Fear of a Raisi presidency prompted many in Iran to vote. In Tehran, even political prisoners such as the prominent human rights lawyer Narges Mohammadi, cast their votes inside the notorious Evin prison. And the double Oscar-winning film director Asghar Farhadi voted in Cannes while participating at the festival.
Rouhani’s victory will be welcomed by Iranian reformists as well as the country’s opposition green movement.
Opposition leaders under house arrest, Mir Hossein Mousavi, his wife, Zahra Rahnavard, and Mehdi Karroubi, had urged people to vote for Rouhani. The president changed his tone on the campaign trail in order to appeal to the opposition. “Ya Hossein, Mir Hossein” was a ubiquitous slogan chanted by Rouhani fans in almost every place he campaigned in the three weeks before the vote.
The election was seen by many as a verdict on Rouhani’s policy of opening up Iran to the world and his efforts to rebuild its stagnant economy. Rouhani swept into office four years ago on a promise to reduce Iran’s international isolation.
Friday poll was the first since he negotiated a historic deal with world powers in 2015 to curb the country’s nuclear programme in exchange for sanctions relief. In the campaign trail, Rouhani sought to frame the vote as a choice between greater civil liberties and “extremism”, criticising the continued arrest of reformist leaders and activists. Raisi, for his part, accused Rouhani of mismanaging the economy and positioned himself as a defender of the poor and calling for a much tougher line with the West.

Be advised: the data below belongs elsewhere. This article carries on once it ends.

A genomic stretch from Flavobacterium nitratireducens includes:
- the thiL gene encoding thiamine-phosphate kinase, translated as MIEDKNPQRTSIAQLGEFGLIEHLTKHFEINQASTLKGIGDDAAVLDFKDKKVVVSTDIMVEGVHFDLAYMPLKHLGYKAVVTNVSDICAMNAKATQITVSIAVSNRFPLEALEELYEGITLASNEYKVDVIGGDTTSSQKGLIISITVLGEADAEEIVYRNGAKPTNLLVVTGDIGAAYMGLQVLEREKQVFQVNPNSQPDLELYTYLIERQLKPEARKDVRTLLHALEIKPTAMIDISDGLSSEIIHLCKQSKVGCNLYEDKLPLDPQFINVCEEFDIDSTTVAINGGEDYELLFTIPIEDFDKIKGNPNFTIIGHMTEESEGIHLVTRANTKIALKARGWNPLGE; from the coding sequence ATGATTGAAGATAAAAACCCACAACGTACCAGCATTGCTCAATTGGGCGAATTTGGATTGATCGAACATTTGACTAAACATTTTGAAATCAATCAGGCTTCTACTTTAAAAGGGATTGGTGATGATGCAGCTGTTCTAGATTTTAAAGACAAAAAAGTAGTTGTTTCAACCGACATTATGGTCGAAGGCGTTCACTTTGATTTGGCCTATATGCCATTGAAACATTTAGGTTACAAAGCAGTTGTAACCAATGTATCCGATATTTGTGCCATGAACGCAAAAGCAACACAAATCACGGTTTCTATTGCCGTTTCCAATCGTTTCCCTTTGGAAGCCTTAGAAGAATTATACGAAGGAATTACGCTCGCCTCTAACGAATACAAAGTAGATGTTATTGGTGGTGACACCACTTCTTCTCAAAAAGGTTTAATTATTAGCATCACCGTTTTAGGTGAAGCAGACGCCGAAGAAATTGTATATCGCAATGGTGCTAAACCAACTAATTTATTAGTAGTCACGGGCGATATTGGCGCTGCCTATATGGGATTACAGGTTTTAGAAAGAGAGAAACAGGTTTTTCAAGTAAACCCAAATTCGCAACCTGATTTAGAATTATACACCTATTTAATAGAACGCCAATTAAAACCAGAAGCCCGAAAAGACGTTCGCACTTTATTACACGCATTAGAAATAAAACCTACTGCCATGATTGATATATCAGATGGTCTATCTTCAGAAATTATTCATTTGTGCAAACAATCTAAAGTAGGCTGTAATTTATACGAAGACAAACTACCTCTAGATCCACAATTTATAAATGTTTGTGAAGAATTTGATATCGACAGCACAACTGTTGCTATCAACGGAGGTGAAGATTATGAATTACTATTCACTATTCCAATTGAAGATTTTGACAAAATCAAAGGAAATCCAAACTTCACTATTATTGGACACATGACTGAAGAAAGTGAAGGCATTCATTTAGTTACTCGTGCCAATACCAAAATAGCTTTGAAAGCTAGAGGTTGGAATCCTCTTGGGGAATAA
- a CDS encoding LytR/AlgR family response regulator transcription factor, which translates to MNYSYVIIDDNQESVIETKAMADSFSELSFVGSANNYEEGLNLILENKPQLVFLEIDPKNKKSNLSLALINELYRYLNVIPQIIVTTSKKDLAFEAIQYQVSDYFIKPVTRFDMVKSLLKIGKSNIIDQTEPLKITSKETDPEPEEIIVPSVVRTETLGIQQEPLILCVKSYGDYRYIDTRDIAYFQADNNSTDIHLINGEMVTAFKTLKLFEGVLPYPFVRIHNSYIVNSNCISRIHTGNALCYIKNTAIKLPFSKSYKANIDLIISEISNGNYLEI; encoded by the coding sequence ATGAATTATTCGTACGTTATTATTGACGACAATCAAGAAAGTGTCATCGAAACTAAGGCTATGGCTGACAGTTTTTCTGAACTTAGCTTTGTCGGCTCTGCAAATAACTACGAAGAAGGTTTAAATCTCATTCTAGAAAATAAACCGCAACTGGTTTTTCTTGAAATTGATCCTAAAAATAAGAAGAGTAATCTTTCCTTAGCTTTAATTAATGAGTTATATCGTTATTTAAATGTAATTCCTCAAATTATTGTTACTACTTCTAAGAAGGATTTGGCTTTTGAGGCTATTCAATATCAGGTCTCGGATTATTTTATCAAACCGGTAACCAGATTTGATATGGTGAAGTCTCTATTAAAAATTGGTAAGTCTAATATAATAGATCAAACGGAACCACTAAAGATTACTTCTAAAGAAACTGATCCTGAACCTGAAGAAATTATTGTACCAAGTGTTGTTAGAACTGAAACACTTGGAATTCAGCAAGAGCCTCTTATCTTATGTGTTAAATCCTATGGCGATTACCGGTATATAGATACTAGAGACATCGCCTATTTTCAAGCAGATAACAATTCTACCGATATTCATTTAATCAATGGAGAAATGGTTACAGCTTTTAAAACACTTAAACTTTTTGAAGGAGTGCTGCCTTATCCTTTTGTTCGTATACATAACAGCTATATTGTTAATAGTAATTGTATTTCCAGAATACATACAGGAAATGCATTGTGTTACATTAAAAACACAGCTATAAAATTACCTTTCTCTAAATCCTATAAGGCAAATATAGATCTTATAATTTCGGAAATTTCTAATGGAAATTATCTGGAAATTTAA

Political commentator Mostafa Khoshcheshm said that in contrast to the 2013 election campaign, when Rouhani spoke about the removal of sanctions and the improvement of the economy, this time his message was different. “He resorted to other campaign slogans, like [calling for] social and political freedom, and he pushed the boundaries in order to gather public support, especially in large cities,” Khoshcheshm told Al Jazeera. “If he has secured this result, it’s because of the large cities and the middle class society living there – they have voted for him and made him a president and they expect him to do his promises.”
Trita Parsi, of the National Iranian American council, said the results showed Iranians had chosen “a path of gradual transformation through peaceful participation”. “President Rouhani’s convincing win is a sharp rebuke to Iran’s unelected institutions that were a significant brake on progress during his first term,” he said. “It is also a rebuke of Washington hawks who openly called for either a boycott of the vote, or for the hardline candidate Ebrahim Raisi to win in order to hasten a confrontation.” He said it was now time for Rouhani to deliver on the promises that inspired people to vote him back in.
Iran’s hardliners had pulled all the stops and mobilized all their resources to bring out as many people as possible to grab the last centre of power in Iran that was not under their control, namely the executive branch. Sensing an effort by the hardliners, supporters of President Rouhani who back his promises to steer the country toward moderation came out in big numbers too. Turnout has been unprecedented. In Tehran, five million people turned out to vote – twice as many as in 2013.
This was a revenge of the people against the hardliners who intimidated them, jailed them, executed them, drove them to exile, pushed them out of their jobs, and discriminated against women.
President Rouhani will now have a bigger mandate to push through his reforms, to put an end to extremism, to build bridges with the outside world, to put the economy back on track.